You will need:

  • a clean collection set for milk collection
  • clean containers for milk collection
  • a breast pump
  • labels and a pen for labelling containers
  • a comfortable chair to sit in while expressing
  • a sink with hot running water to wash your hands before putting the pump together
  • a facecloth or warm compress to help massage your breasts before expressing
  • a small towel to catch any drips
  • a drink of water (and maybe a snack) within arm's reach

Give yourself plenty of time and try not to feel rushed. Expressing is a skill that you learn and over time it will get easier.

How to use a hand-operated breast pump

  1. Wash and dry your hands.
  2. Assemble the pump.
  3. Make sure you are in a comfortable position with your back supported.
  4. Begin pumping slowly with even pressure.
  5. Increase the pressure gradually (this should never be painful).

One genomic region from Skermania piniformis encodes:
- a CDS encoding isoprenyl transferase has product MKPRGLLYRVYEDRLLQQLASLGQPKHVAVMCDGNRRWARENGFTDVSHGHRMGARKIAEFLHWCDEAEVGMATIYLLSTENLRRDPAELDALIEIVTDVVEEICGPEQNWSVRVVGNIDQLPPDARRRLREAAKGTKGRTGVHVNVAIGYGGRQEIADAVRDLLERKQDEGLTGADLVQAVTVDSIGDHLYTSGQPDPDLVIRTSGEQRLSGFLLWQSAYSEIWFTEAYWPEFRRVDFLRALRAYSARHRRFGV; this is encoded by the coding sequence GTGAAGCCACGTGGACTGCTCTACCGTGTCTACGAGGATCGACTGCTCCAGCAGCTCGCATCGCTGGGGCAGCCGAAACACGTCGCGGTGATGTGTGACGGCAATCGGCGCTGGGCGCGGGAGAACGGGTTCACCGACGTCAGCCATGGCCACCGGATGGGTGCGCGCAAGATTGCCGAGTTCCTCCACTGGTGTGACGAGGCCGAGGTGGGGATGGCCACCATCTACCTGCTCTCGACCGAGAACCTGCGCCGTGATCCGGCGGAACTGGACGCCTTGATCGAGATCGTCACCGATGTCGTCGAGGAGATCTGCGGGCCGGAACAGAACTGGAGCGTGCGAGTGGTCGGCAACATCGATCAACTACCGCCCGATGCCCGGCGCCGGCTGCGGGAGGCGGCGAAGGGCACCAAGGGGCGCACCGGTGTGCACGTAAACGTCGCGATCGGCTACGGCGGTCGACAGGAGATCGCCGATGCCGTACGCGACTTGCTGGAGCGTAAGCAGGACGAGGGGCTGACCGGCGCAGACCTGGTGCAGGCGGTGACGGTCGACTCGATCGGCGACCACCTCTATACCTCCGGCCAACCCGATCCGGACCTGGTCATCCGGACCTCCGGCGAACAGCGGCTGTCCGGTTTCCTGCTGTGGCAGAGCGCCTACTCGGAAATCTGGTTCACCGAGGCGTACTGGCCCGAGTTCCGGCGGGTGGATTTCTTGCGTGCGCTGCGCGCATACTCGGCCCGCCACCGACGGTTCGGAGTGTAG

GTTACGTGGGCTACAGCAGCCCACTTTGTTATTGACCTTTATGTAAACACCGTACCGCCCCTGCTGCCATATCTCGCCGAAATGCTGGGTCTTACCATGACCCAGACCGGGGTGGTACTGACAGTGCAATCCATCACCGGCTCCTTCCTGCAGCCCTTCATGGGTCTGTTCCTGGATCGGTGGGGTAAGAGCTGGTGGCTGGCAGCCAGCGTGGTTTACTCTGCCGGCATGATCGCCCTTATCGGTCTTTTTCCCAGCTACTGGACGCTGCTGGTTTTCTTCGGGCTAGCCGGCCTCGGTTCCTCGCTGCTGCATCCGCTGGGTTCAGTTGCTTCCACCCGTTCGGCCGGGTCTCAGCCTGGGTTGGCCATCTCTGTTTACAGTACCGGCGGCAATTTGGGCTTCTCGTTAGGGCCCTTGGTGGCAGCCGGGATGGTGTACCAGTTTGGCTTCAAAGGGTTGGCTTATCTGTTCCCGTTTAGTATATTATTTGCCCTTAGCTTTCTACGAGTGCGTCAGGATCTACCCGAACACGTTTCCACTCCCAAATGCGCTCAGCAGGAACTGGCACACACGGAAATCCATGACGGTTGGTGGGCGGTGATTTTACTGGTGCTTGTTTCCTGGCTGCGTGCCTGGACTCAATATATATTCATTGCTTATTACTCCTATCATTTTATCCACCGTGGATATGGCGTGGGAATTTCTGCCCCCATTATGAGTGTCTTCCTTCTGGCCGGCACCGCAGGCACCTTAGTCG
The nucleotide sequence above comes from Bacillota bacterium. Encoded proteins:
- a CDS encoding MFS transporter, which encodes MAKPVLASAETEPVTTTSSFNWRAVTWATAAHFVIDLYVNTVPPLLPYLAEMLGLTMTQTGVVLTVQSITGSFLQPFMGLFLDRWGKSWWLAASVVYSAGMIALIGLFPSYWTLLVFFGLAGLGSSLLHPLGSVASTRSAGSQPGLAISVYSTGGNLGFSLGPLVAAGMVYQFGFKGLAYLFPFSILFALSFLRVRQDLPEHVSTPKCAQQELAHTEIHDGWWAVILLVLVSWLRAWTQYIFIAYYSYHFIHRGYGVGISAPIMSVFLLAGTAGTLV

6. When finished put the lid on the storage container, or pour the milk into a storage container if applicable.
  7. Label with the date and time.
  8. Wash and dry the collection set of the pump to get it ready for the next use.

How to use an electric breast pump

  1. Wash and dry your hands.
  2. Assemble the pump and connect the tubing (if applicable) to the collection set and container.
  3. Make sure that the breast pump pressure is set to the minimum setting.
  4. Sit in a comfortable chair with your back supported.
  5. Place a warm compress (such as a facecloth) over the breast and massage for 3 to 5 minutes.